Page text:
Birding with microscopes…?

While normally I spend my time looking at big animals, there is a whole world of other things out there.  Last month, I was playing around with some water samples from Little Sugar Creek, just trying to see what was in there and came across this little guy (or girl or neither).  IMG_1533

This little thing is a Rotifer, a very small animal.  It belongs to something we call the meiofauna, though they’re often small enough to be seen only with a microscope.

They are cool, little animals and remarkably complex for something so small.  First of all, they may make up to 90% of the life in the plankton in freshwater areas.

Ricci, C. and M. Balsamo.  2000.  The biology and ecology of logic rotifers and gastrotrichs.  Freshwater Biology 44:  15-28.

 

This little animal is why I enjoy doing the things I do.   These little animals are common as dirt (well, maybe not quite that abundant, but they’re all over the place) and no one even knows them or recognizes their importance.  As a small filter feeder, these little animals are taking in smaller microorganisms and bacteria.  Ecologically, that means they’re really quite important participants in freshwater environments. In fact, people think that rotifers might be good ecological indicators of the health of freshwater systems.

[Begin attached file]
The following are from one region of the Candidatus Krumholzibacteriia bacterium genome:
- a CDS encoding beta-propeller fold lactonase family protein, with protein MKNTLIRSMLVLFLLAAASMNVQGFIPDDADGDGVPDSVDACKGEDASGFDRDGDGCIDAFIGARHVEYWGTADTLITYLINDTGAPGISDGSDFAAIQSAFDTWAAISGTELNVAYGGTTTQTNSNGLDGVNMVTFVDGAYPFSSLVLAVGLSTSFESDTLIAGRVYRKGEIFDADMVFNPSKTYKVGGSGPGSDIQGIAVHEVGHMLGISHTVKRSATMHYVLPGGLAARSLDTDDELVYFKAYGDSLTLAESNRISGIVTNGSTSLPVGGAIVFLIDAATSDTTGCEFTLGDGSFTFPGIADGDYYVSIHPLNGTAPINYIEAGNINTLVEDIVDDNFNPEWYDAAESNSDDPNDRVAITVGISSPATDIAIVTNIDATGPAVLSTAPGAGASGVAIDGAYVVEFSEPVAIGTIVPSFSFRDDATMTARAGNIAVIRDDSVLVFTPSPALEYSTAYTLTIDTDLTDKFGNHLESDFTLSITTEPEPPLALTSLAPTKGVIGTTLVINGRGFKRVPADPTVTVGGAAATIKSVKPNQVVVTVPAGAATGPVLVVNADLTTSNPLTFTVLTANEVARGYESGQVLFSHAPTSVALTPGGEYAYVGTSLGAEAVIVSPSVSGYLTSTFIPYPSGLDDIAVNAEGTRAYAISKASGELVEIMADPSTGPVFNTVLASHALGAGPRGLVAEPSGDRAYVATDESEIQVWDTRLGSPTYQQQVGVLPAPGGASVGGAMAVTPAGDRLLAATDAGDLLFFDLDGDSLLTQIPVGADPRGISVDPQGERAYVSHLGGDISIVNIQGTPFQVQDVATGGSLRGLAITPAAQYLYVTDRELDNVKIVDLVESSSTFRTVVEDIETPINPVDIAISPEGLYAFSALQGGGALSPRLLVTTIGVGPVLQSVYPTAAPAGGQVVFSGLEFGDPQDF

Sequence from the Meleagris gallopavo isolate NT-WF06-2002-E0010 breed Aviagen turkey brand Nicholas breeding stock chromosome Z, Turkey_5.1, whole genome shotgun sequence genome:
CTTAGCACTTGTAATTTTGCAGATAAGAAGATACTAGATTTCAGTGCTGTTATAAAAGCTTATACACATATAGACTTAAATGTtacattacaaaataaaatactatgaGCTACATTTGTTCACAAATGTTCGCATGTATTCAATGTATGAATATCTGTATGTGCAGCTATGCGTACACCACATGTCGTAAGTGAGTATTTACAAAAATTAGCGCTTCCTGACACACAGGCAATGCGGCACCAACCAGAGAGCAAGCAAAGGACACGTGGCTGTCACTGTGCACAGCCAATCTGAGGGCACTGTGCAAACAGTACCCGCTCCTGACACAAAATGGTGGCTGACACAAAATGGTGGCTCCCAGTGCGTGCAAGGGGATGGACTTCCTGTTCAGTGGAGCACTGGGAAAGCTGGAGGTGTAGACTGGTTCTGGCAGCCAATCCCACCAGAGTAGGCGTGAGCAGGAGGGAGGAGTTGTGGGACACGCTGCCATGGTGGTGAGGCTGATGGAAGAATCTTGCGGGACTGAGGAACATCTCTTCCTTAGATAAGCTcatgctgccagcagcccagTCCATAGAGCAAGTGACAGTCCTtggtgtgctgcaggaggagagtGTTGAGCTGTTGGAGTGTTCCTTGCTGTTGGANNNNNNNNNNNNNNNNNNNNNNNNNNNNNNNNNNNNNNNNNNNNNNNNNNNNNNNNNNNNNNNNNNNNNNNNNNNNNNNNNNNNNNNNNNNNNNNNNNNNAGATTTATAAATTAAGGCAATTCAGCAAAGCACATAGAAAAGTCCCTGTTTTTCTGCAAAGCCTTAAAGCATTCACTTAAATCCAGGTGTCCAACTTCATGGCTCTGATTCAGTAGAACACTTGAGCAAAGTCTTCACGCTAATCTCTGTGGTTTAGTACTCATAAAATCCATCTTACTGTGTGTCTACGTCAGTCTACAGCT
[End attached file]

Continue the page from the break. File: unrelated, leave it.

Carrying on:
Gannon, J.E. and R.S. Stemberger.  1978.  Zooplankton (especially crustaceans and rotifers) as indicators of water quality.  Transactions of the American Microscopical Society 97:  16-35.

Does that mean Little Sugar Creek is in good shape?  A couple of rotifers isn’t enough to answer that question, but it is a good start.

Advertisements

About thomasbiology

I'm an Associate Professor of Biology at Queens University of Charlotte with a background in animal behavior with an emphasis in bird song. I've got two secret goals with this blog (well, since I'm sharing them, they're not so secret): 1. To encourage people to look at the natural world around them- not just as a hiking destination, but to notice all the little things moving around them all the time; and 2. To show some of the science that relates to these little things moving around. There's some really fascinating research out there that so few people get to see.
This entry was posted in ecology, invertebrate. Bookmark the permalink.

Leave a Reply

Fill in your details below or click an icon to log in:

WordPress.com Logo

You are commenting using your WordPress.com account. Log Out / Change )

Twitter picture

You are commenting using your Twitter account. Log Out / Change )

Facebook photo

You are commenting using your Facebook account. Log Out / Change )

Google+ photo

You are commenting using your Google+ account. Log Out / Change )

Connecting to %s